Commentators on legal fictions often apply the term to doctrines that make the law’s image of the world seem distorted, bizarre, or fanciful. In this usage, a legal fiction begins as a metaphor, asserting an equivalence, and yields a series of far-reaching implications that radiate out from the premise. Corporate personhood is called a legal fiction (according to this view) because the label is taken to present corporations as embodied entities. This premise may lead to conjectures about exactly which human traits might be attributed to a corporation, or what other entities are also endowed with these traits. The ultimate product might be a world populated by animate objects, like an eighteenth-century it-narrative gone wild. Examined through a critical lens, the imaginative world inhabited by these legal persons would open up the kinds of questions about “character-space” and competition that Alex Woloch considers, as aspects of sparsely and densely populated novels, in The One vs. The Many. Civil death is called a legal fiction because it treats convicted criminals as if they were dead, rendering them incapable of bringing an action or serving as a witness. Once recognized as figurations of the undead, they might be thought to take on other zombie-like features as well, and that suggestion might raise any number of comparisons with recent novels and television series. While explorations of this sort have a crucial role play in research on legal doctrines and devices – which too often are assumed to lack any such imaginative dimensions – in this talk I will argue that these inquiries do not rely on the legal fiction as a framing device; rather, they proceed from the analogical basis of legal reasoning as a routine practice.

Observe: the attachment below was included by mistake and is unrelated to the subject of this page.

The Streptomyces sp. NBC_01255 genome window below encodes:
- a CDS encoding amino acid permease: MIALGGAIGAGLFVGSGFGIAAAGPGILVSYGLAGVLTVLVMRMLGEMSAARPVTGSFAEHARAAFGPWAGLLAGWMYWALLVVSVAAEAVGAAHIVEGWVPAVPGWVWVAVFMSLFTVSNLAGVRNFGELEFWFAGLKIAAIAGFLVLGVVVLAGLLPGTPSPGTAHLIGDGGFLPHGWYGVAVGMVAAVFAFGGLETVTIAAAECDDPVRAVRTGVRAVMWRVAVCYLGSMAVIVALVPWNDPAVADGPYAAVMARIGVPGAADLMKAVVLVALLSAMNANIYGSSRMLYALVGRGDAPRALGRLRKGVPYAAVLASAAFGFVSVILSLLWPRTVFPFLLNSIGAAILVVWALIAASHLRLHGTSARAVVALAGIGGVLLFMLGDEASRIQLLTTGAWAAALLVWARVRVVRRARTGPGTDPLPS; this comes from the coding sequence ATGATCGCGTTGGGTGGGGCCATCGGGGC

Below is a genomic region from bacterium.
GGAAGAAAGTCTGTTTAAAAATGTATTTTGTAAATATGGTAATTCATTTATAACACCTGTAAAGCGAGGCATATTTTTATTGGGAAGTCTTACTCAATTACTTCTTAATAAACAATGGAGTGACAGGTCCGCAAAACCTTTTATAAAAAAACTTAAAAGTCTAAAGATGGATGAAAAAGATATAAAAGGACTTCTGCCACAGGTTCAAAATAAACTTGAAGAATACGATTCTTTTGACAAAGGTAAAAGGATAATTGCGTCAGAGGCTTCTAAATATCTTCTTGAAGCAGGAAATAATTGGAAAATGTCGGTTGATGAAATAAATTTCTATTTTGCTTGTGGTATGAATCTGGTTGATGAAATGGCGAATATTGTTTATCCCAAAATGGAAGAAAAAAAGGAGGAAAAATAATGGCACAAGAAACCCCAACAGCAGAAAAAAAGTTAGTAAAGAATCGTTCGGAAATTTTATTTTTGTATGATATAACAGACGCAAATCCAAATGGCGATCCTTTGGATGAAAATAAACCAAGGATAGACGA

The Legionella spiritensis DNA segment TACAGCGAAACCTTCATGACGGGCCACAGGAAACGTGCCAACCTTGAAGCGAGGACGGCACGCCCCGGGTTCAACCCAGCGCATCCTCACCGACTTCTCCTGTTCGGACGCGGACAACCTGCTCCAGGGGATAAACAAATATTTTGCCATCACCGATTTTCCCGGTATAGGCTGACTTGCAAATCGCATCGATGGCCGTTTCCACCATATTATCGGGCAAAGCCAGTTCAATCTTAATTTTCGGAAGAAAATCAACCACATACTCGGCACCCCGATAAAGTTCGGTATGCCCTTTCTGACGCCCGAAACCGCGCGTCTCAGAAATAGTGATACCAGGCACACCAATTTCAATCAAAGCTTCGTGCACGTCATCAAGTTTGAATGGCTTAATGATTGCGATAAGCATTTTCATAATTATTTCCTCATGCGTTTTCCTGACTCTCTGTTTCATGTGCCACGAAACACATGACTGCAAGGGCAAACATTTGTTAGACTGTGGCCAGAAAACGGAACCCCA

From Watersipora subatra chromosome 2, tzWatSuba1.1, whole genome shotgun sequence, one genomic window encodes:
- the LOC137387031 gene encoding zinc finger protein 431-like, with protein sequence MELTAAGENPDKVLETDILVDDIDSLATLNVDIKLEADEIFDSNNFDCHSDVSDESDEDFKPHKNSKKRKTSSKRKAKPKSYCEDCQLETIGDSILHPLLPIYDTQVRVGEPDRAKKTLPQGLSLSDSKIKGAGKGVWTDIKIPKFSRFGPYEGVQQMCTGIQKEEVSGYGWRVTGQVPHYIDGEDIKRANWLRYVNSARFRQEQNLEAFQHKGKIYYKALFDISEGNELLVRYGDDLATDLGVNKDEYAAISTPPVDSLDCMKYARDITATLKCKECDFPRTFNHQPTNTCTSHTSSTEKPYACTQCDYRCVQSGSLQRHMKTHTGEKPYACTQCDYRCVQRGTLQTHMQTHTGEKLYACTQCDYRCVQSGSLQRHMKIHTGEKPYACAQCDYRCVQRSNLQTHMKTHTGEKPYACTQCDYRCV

Simon Stern teaches in the areas of civil procedure, law and literature, legal history, and criminal law. His research focuses on the evolution of legal doctrines and methods in relation to literary and intellectual history. Current research topics include the adoption of the analytical method in the nineteenth century and its effects on modern legal reasoning and writing; the development of the "reasonable man" standard (and its precursors and analogues) since the eighteenth century; the history of the case method and the form of the case; the history of copyright law and its relation to contemporary issues in intellectual property; and relations between legal and literary views of authorial responsibility, and the forms of liability that may arise when the two coincide.